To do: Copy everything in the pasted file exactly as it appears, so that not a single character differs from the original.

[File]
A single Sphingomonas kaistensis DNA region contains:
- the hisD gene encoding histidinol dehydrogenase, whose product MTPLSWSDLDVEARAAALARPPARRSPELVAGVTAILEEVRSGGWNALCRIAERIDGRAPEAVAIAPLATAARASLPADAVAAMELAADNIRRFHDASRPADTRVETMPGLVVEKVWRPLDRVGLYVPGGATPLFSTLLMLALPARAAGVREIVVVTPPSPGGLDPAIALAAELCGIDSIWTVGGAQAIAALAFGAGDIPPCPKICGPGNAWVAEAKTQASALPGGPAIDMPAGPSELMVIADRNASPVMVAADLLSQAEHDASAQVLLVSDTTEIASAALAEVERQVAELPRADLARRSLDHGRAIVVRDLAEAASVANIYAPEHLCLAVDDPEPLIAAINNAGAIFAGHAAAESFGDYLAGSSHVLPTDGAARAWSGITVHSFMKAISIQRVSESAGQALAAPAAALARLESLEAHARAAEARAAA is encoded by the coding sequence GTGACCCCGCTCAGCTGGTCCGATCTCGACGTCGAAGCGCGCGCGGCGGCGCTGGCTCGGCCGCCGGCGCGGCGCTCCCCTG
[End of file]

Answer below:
A single Sphingomonas kaistensis DNA region contains:
- the hisD gene encoding histidinol dehydrogenase, whose product MTPLSWSDLDVEARAAALARPPARRSPELVAGVTAILEEVRSGGWNALCRIAERIDGRAPEAVAIAPLATAARASLPADAVAAMELAADNIRRFHDASRPADTRVETMPGLVVEKVWRPLDRVGLYVPGGATPLFSTLLMLALPARAAGVREIVVVTPPSPGGLDPAIALAAELCGIDSIWTVGGAQAIAALAFGAGDIPPCPKICGPGNAWVAEAKTQASALPGGPAIDMPAGPSELMVIADRNASPVMVAADLLSQAEHDASAQVLLVSDTTEIASAALAEVERQVAELPRADLARRSLDHGRAIVVRDLAEAASVANIYAPEHLCLAVDDPEPLIAAINNAGAIFAGHAAAESFGDYLAGSSHVLPTDGAARAWSGITVHSFMKAISIQRVSESAGQALAAPAAALARLESLEAHARAAEARAAA is encoded by the coding sequence GTGACCCCGCTCAGCTGGTCCGATCTCGACGTCGAAGCGCGCGCGGCGGCGCTGGCTCGGCCGCCGGCGCGGCGCTCCCCTG